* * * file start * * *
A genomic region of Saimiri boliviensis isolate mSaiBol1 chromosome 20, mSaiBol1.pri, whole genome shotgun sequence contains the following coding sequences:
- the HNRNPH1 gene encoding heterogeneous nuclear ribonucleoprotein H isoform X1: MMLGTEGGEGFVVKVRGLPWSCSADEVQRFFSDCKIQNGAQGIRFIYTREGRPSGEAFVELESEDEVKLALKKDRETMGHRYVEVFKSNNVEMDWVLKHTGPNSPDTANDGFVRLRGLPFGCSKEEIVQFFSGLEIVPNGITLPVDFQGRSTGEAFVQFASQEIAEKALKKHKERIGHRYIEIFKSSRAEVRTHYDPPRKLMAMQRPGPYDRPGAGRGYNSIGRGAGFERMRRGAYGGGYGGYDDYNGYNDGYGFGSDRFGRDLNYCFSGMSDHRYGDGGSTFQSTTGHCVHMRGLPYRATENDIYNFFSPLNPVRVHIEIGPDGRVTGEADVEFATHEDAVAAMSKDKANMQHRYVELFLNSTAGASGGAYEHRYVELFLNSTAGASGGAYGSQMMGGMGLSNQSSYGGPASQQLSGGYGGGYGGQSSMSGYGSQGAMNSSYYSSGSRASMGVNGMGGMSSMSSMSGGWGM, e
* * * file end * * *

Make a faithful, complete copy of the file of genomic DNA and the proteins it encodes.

A genomic region of Saimiri boliviensis isolate mSaiBol1 chromosome 20, mSaiBol1.pri, whole genome shotgun sequence contains the following coding sequences:
- the HNRNPH1 gene encoding heterogeneous nuclear ribonucleoprotein H isoform X1: MMLGTEGGEGFVVKVRGLPWSCSADEVQRFFSDCKIQNGAQGIRFIYTREGRPSGEAFVELESEDEVKLALKKDRETMGHRYVEVFKSNNVEMDWVLKHTGPNSPDTANDGFVRLRGLPFGCSKEEIVQFFSGLEIVPNGITLPVDFQGRSTGEAFVQFASQEIAEKALKKHKERIGHRYIEIFKSSRAEVRTHYDPPRKLMAMQRPGPYDRPGAGRGYNSIGRGAGFERMRRGAYGGGYGGYDDYNGYNDGYGFGSDRFGRDLNYCFSGMSDHRYGDGGSTFQSTTGHCVHMRGLPYRATENDIYNFFSPLNPVRVHIEIGPDGRVTGEADVEFATHEDAVAAMSKDKANMQHRYVELFLNSTAGASGGAYEHRYVELFLNSTAGASGGAYGSQMMGGMGLSNQSSYGGPASQQLSGGYGGGYGGQSSMSGYGSQGAMNSSYYSSGSRASMGVNGMGGMSSMSSMSGGWGM, e